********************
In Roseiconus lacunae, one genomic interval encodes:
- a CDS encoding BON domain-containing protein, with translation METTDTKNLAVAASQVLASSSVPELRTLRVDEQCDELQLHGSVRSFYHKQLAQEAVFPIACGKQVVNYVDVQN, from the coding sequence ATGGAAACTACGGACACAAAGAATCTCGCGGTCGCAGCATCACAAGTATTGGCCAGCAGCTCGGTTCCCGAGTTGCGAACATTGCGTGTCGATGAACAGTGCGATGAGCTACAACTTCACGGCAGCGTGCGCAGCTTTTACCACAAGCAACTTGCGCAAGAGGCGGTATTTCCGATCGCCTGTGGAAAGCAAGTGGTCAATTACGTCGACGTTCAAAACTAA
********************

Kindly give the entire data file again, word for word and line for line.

In Roseiconus lacunae, one genomic interval encodes:
- a CDS encoding BON domain-containing protein, with translation METTDTKNLAVAASQVLASSSVPELRTLRVDEQCDELQLHGSVRSFYHKQLAQEAVFPIACGKQVVNYVDVQN, from the coding sequence ATGGAAACTACGGACACAAAGAATCTCGCGGTCGCAGCATCACAAGTATTGGCCAGCAGCTCGGTTCCCGAGTTGCGAACATTGCGTGTCGATGAACAGTGCGATGAGCTACAACTTCACGGCAGCGTGCGCAGCTTTTACCACAAGCAACTTGCGCAAGAGGCGGTATTTCCGATCGCCTGTGGAAAGCAAGTGGTCAATTACGTCGACGTTCAAAACTAA